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How to Build an Ecommerce Product Page That Converts

An ecommerce product page can be the difference between a semi-interested shopper and an engaged customer who "adds to cart".

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By Morgan Early

As an online retailer, you probably spend a great deal of time optimizing and refining your homepage. You likely dedicate resources to get products displayed on category pages just right. You test and review the checkout process regularly. But what about the ecommerce product page? 

An ecommerce product page is often the difference between a semi-interested shopper that browses and leaves and an engaged customer who can’t resist “add to cart.” 

6 Features of a Great Ecommerce Product Page

Certain elements of an ecommerce product page are non-negotiable. Follow these best practices to deliver the best shopper experience. 

1. Use High-Quality Images and Video

The first point of focus on a product page is imagery. High-quality photography to clearly show products from all angles is essential. Shoppers should be able to zoom in on images on all screen sizes – desktop, laptop, tablets, and mobile.

Video footage makes details easier to spot, like how an item moves or what the material looks like under different lighting. Rather than focus on products in isolation, give them some context. For example, if you sell homewares, show table lamps in a living room to show shoppers how it would look in their own home (and cross-sell other products).

Pro tip: Make sure images and videos are optimized and compressed for minimal page load times.

2. The More Detail the Better

The more detail included on an ecommerce product page, the better. Customers should be able to locate any important info about a product right away. Feature dimensions, materials, care instructions, sustainability, and any other important points that apply to the item.

The last thing you want is a shopper to leave your site to Google details they can’t find and find what they’re looking for on a competitor’s site. The key is to make content easy to navigate. Give shoppers the ability to expand and collapse different sections of copy rather than overpowering the page with long text blocks.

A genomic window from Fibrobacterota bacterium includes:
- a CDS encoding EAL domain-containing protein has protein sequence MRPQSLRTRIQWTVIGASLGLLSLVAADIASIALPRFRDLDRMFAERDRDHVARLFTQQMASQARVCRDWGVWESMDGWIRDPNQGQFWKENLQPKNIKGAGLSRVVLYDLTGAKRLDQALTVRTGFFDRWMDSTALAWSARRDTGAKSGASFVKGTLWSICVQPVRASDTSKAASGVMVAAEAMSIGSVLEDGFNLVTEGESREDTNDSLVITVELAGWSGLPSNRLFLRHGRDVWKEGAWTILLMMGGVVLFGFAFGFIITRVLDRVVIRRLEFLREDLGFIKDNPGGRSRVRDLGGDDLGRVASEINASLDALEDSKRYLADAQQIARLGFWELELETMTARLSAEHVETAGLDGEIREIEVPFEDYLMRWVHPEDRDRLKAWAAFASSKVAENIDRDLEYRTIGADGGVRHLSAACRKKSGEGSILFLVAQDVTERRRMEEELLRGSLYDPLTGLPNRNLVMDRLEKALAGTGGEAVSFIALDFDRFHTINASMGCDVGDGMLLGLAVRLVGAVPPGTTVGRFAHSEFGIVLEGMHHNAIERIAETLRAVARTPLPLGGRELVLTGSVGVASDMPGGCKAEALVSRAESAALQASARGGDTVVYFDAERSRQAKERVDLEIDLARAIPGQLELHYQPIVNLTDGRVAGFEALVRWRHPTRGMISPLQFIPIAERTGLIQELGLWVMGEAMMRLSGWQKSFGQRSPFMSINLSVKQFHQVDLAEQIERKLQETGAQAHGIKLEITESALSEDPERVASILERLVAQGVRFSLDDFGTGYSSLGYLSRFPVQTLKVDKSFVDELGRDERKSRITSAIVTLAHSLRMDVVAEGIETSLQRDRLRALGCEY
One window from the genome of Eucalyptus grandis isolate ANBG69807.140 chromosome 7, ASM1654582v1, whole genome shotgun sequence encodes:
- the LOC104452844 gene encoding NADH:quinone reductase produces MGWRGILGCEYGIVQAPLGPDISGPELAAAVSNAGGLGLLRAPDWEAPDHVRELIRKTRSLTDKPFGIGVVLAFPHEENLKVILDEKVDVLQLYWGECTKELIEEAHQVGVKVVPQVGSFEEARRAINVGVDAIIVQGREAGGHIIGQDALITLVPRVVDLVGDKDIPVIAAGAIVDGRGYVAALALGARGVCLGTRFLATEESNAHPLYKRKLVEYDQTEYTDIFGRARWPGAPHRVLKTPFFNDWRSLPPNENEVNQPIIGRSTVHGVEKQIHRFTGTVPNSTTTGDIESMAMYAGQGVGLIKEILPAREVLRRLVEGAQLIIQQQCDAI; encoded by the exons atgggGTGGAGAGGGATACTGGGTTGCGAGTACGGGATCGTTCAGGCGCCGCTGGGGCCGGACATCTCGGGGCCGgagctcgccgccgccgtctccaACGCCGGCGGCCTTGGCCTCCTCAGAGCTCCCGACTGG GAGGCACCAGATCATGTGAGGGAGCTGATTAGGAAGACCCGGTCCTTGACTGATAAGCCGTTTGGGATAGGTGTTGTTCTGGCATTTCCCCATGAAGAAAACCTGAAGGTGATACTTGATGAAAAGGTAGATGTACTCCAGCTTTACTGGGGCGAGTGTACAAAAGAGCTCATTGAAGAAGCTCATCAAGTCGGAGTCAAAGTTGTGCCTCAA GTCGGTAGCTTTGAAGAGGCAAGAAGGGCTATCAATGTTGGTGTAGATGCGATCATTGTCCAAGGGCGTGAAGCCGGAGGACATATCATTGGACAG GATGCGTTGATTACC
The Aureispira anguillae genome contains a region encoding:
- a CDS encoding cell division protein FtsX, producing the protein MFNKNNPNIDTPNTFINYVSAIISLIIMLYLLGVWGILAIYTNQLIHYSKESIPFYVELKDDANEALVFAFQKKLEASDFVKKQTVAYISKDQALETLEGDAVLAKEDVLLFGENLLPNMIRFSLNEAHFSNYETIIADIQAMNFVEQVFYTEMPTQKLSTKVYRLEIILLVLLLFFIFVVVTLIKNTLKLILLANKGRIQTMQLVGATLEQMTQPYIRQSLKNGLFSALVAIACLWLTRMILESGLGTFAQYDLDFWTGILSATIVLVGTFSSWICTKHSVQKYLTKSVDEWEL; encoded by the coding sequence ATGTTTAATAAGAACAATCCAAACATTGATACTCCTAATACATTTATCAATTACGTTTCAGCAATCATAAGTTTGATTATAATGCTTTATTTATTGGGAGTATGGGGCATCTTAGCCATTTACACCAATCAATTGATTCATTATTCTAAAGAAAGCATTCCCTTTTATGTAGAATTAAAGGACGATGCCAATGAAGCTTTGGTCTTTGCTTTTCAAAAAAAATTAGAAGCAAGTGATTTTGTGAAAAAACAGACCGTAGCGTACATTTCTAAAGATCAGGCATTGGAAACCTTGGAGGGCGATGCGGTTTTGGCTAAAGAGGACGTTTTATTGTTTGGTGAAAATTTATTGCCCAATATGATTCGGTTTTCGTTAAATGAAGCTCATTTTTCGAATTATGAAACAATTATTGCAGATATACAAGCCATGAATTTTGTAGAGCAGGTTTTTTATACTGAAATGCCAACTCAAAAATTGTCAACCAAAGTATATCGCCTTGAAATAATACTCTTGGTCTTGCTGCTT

3. Display Reviews and User-Generated Content 

Reviews and user-generate content (UGC) provide a sense of realness to the ecommerce product page. They can also be a deciding factor in a purchase. Today’s customers seek out opinions from other shoppers to help decide what to buy. It’s a tale as old as time set in the digital world: Word of mouth. 95% of shoppers say they consult customer reviews. 72% won’t take any buying action until they have read other shoppers’ feedback.

Go one step further than text and invite customers to upload photos of their purchased products to give other shoppers more power in their decision. Struggling to collect user-generated content for your product pages? Reward customers with discounts or loyalty perks in exchange for reviews

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4. Merchandise for Urgency

While many online retailers focus merchandising efforts on category-level pages, it’s worth spending time optimizing ecommerce product pages too. Include merchandising badges to highlight bestsellers, new items, and items that sell fast. Bring attention to a product’s popularity creates a sense of urgency and compels shoppers to add it to their cart before it sells out.

Like product reviews, these badges reinforce that other customers are buying the same items and validates the decision to purchase. Badges that display sale messaging or price discounts are another effective way to communicate value and encourage shoppers to buy.

5. Clear CTAs

When a shopper is ready to add a product to their cart, make it easy and intuitive. The design and user experience of the ecommerce product page plays a major role in conversion rates. Shoppers should never have to scroll or backtrack to locate the “add to cart” button. Shoppers have expectations for where particular features exist on an ecommerce site. They should not have to work to find the most important link on the page. The design of the add to cart button should be clear and contrast with the page background. Try A/B testing variations of color and wording to see what resonates best with your customer base. 

6. Cross and Upsell Other Products

If a shopper doesn’t find exactly what they’re looking for on the first ecommerce product page they open, give them other options. Instead of forcing them to return to the category page to keep browsing, display recommendations for other similar results right there on the product page. This can aid product discovery and help narrow down the shopper’s search to the exact style they’re looking for. Then, when the customer does land on the product they want, cross-sell other items they may be looking for by showing complementary or compatible accessories.

 

Ecommerce Product Page Design Directly Impacts Conversions

Small adjustments to an ecommerce product pages can have a significant impact on conversion rates. By providing shoppers with all visual and product information they need, encouraging them to buy with reviews and merchandising, and making it as easy as possible for them to find the right product and add it to their cart, your product page will convert passive browsers into engaged customers with ease.